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I spent a year living in Barbados as faculty at the University of the West Indies. While my departure was under strange circumstances, I met my fiancee and so I travel there frequently while we wait for her visa to process.
Barbados has eleven subnational units, called parishes because they were originally organized as Anglican parishes and intended to support a church. Thus, each parish has an “official” church. My fiancee and I toured the island and visited all eleven. The first six were in October 2021; the last five we picked up right after the new year.
The parish churches in Barbados vary from really impressive neogothic edifices to what seem like the country churches in nowhere, America. But they all offer a fascinating view of the ways that a society navigates their own spiritual needs over nearly four hundred years.
The church in St. Joseph is abandoned due to land subsidence. Supposedly you can go in the church, but the yard this day was guarded by a cow who didn’t seem happy we were there.
The church in St. Thomas is used but not open aside from services. It’s the most “country parish church” of them all – just a little building next to a highway, no traffic, no activity.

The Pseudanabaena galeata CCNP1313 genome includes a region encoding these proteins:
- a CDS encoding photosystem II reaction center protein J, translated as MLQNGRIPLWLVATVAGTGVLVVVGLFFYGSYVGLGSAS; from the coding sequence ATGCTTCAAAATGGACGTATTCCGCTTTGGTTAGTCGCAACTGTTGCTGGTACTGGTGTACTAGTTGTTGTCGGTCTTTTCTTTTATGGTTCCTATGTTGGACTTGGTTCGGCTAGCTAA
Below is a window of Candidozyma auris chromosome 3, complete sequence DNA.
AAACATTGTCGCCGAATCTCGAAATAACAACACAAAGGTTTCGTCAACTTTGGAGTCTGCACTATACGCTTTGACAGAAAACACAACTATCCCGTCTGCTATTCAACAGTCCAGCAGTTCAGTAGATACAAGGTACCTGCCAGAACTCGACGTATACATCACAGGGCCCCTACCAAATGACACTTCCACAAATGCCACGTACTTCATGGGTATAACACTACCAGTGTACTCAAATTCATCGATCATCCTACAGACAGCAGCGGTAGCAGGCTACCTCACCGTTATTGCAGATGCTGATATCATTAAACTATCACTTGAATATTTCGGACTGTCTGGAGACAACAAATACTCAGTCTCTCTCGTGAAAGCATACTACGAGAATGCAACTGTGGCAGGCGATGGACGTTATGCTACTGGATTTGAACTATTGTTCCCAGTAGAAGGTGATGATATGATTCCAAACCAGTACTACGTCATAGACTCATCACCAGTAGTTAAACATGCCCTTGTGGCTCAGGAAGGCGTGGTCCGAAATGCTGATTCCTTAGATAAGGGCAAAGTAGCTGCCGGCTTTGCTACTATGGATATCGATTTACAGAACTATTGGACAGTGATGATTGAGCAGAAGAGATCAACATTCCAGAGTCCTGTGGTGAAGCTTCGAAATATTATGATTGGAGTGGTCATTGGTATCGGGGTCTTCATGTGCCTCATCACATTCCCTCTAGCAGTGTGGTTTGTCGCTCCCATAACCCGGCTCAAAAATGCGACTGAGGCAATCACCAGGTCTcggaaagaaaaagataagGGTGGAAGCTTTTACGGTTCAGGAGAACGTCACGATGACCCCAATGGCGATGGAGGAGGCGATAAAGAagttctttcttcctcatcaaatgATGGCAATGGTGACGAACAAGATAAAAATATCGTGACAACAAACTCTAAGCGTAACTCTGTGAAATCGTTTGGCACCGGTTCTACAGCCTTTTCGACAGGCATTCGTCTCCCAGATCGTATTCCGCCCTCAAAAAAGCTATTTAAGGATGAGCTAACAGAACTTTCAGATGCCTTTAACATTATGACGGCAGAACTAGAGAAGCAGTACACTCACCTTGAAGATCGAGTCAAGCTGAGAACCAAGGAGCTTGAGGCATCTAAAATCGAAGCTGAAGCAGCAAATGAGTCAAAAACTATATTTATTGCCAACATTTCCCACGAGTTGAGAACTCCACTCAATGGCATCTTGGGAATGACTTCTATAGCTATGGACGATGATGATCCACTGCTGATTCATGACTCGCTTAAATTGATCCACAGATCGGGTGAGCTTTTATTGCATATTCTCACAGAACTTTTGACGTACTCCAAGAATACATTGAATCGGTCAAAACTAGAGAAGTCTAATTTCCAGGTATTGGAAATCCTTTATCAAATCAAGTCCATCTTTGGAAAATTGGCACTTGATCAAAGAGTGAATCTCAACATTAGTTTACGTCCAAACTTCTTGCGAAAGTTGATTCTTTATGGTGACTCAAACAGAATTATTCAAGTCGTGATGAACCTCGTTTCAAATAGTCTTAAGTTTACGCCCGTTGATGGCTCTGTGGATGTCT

Christ Church is beautiful and quite large. It’s in a fairly busy part of the island and has some lovely stained glass, so it’s open to the public. As with many of the oldest churches, there’s also graves under the floor of the church which is one of the weirdest things every time I encounter it.
The St. John parish church is a tourist destination, complete with vendors and bus parking, because it sits at the top of a cliff looking over the east coast. It has one of the most spectacular views. It also has, in its graveyard, the last resting place of the last known descendant of the last Byzantine emperor. At least, that’s the story he told and the story recorded on his grave.
St. Andrew is a poor folks’ parish and it looks it.
St. Peter’s parish church was the original seat of the bishop of Barbados, as the community at the center of St. Peter, Speightstown, was the capital at the time the bishopric was established. The seat has moved to the current capital of Bridgetown in St. Michael parish, but St Michael’s cathedral is arranged so that I couldn’t get a decent picture of it. Maybe next trip I’ll have a better shot to share!
St. Michael’s Cathedral is the largest church in Barbados. It’s also quite old, as the graves in the walkways and floor attest. Unfortunately, because it’s in the middle of the city and surrounded by trees and power lines, I’m not very satisfied with this shot.
Couldn’t get at a good angle for the front of St. George’s, as there was a funeral entering the church, but it’s grand and impressive. Also, right next to the entrance to the churchyard is a family grave marker showing two women with different last names who lived at the same time, buried together. Victorian lesbians or sisters who loved each other more than their husbands? Messy family drama can be seen even after everyone is dead and gone.